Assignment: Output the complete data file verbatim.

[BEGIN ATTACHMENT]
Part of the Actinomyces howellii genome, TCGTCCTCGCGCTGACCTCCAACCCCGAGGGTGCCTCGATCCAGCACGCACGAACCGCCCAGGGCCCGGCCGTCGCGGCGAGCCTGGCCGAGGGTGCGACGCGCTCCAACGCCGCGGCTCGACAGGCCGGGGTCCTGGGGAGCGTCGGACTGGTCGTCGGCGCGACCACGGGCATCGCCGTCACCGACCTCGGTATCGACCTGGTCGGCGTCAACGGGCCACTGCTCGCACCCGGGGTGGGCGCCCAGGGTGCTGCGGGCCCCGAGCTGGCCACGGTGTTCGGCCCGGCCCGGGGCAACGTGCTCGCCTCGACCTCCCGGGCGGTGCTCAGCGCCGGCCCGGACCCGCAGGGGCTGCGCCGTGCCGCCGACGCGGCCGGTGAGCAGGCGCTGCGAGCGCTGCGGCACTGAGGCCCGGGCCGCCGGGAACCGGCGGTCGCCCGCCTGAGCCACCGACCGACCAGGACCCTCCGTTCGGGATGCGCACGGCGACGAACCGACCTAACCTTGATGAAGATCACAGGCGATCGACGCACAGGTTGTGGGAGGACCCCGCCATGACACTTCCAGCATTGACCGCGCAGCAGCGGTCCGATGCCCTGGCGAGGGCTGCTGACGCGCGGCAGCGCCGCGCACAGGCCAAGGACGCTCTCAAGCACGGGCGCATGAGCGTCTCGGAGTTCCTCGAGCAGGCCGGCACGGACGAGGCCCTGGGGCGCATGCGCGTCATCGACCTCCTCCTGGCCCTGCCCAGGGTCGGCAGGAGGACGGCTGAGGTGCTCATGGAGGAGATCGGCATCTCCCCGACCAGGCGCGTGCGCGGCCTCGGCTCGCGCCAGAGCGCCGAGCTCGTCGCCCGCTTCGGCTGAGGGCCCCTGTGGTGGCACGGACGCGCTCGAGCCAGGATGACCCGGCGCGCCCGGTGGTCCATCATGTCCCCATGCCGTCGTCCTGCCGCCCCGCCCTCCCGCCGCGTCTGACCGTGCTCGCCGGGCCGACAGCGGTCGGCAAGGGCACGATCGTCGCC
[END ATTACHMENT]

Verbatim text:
Part of the Actinomyces howellii genome, TCGTCCTCGCGCTGACCTCCAACCCCGAGGGTGCCTCGATCCAGCACGCACGAACCGCCCAGGGCCCGGCCGTCGCGGCGAGCCTGGCCGAGGGTGCGACGCGCTCCAACGCCGCGGCTCGACAGGCCGGGGTCCTGGGGAGCGTCGGACTGGTCGTCGGCGCGACCACGGGCATCGCCGTCACCGACCTCGGTATCGACCTGGTCGGCGTCAACGGGCCACTGCTCGCACCCGGGGTGGGCGCCCAGGGTGCTGCGGGCCCCGAGCTGGCCACGGTGTTCGGCCCGGCCCGGGGCAACGTGCTCGCCTCGACCTCCCGGGCGGTGCTCAGCGCCGGCCCGGACCCGCAGGGGCTGCGCCGTGCCGCCGACGCGGCCGGTGAGCAGGCGCTGCGAGCGCTGCGGCACTGAGGCCCGGGCCGCCGGGAACCGGCGGTCGCCCGCCTGAGCCACCGACCGACCAGGACCCTCCGTTCGGGATGCGCACGGCGACGAACCGACCTAACCTTGATGAAGATCACAGGCGATCGACGCACAGGTTGTGGGAGGACCCCGCCATGACACTTCCAGCATTGACCGCGCAGCAGCGGTCCGATGCCCTGGCGAGGGCTGCTGACGCGCGGCAGCGCCGCGCACAGGCCAAGGACGCTCTCAAGCACGGGCGCATGAGCGTCTCGGAGTTCCTCGAGCAGGCCGGCACGGACGAGGCCCTGGGGCGCATGCGCGTCATCGACCTCCTCCTGGCCCTGCCCAGGGTCGGCAGGAGGACGGCTGAGGTGCTCATGGAGGAGATCGGCATCTCCCCGACCAGGCGCGTGCGCGGCCTCGGCTCGCGCCAGAGCGCCGAGCTCGTCGCCCGCTTCGGCTGAGGGCCCCTGTGGTGGCACGGACGCGCTCGAGCCAGGATGACCCGGCGCGCCCGGTGGTCCATCATGTCCCCATGCCGTCGTCCTGCCGCCCCGCCCTCCCGCCGCGTCTGACCGTGCTCGCCGGGCCGACAGCGGTCGGCAAGGGCACGATCGTCGCC